Sirs, I address this warning to you, the aristocracy of industry in this city, because, like all aristocracies, you tend to grow blind in long authority, and to be unaware that you and your class and its every action are being considered and judged day by day by those who have power to shake or overturn
the whole social order, and whose restlessness in poverty today is making our industrial civilisation stir like a quaking bog.
-Jim Larkin’s Speech to the Askwith Inquiry, 4 October 1913
This is a great project from Dublin Community Television (DCTV) and something we’re more than proud to support. It’s undeniable that the ‘decade of centenaries’ we have entered will be a contentious one politically. Already we’ve seen the Labour Party using their annual Connolly commemoration to preach austerity this year for example, and the tug-of-war ahead for the legacy of 1916 will be fascinating to watch, if not tragic.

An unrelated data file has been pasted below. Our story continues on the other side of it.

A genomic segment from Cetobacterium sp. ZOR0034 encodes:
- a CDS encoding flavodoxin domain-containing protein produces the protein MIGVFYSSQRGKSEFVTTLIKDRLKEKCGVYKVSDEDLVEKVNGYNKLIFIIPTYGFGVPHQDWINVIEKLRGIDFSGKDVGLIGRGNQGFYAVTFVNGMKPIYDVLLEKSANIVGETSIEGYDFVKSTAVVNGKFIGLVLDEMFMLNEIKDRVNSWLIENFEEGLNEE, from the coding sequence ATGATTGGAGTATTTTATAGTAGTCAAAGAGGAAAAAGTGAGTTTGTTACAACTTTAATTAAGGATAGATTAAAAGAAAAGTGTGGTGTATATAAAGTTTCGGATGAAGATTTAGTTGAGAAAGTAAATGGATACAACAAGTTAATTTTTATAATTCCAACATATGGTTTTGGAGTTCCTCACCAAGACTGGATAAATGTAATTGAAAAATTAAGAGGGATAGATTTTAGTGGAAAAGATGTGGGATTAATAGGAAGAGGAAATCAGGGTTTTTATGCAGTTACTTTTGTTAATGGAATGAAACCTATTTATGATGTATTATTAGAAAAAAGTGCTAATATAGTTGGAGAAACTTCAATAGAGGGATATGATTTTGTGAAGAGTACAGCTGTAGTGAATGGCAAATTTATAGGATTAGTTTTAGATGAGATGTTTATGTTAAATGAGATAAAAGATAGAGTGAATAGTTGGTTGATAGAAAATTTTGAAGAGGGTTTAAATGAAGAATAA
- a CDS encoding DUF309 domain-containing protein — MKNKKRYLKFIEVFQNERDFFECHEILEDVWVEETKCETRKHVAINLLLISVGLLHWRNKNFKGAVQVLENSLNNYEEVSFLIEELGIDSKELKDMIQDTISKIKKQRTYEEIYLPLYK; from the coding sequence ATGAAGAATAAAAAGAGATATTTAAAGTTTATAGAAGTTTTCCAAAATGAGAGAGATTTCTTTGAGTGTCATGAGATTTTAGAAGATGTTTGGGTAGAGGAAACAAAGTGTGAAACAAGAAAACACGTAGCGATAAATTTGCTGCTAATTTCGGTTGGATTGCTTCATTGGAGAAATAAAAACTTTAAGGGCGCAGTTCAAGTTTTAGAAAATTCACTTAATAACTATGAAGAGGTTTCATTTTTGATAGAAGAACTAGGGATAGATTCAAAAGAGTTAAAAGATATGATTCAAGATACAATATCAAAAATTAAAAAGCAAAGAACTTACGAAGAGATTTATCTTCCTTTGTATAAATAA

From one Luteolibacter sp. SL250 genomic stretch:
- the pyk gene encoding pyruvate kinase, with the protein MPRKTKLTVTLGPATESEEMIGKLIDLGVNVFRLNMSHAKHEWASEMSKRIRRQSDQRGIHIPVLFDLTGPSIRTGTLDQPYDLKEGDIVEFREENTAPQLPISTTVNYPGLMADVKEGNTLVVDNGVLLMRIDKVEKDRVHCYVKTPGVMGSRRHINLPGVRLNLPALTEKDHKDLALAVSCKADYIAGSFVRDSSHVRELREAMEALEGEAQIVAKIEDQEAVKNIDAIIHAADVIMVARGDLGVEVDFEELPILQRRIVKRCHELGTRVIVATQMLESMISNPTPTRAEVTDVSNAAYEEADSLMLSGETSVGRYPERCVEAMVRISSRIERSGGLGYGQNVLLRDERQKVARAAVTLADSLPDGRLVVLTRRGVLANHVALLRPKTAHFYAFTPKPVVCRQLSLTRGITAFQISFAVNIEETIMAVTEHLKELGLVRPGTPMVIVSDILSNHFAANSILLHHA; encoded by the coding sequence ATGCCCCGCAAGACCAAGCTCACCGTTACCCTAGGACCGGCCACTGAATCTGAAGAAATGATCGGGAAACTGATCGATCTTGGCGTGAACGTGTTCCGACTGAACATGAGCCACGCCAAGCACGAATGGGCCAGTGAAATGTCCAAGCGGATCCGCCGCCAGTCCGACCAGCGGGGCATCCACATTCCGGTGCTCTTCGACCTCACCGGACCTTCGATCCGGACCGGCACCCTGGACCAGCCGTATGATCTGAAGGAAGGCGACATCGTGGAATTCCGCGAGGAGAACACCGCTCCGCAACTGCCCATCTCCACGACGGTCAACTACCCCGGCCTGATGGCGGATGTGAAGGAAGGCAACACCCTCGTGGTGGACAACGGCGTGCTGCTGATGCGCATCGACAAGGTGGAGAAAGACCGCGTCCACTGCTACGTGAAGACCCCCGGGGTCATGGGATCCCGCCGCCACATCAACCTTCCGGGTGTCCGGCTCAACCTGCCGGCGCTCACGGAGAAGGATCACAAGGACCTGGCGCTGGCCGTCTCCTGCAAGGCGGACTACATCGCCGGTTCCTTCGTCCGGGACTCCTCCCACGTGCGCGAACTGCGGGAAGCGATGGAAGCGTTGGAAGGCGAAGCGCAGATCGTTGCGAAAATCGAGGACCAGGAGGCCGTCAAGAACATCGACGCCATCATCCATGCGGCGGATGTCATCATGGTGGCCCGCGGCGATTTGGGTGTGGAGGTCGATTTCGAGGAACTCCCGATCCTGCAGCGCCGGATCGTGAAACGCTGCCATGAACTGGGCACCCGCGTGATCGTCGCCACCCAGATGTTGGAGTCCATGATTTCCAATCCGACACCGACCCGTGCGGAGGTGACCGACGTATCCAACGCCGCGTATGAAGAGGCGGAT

The lockout has always sat awkwardly for many in the story of revolutionary Ireland, yet it is an incredibly important part of the story. Out of the lockout emerged the Citizen Army of course, but the lockout itself emerged out of a growing sense of class stuggle in Dublin at the time. The likes of the Jacobs strike of 1912, which saw three thousand women workers at Jacob’s factory withdraw their labour.
If 2016 will be about Enda Kenny, Bertie Ahern and their sort observing tanks roll down O’Connell Street, what will 2013 be about? If we want to have a say in how the event is commemorated, it’s time to get moving.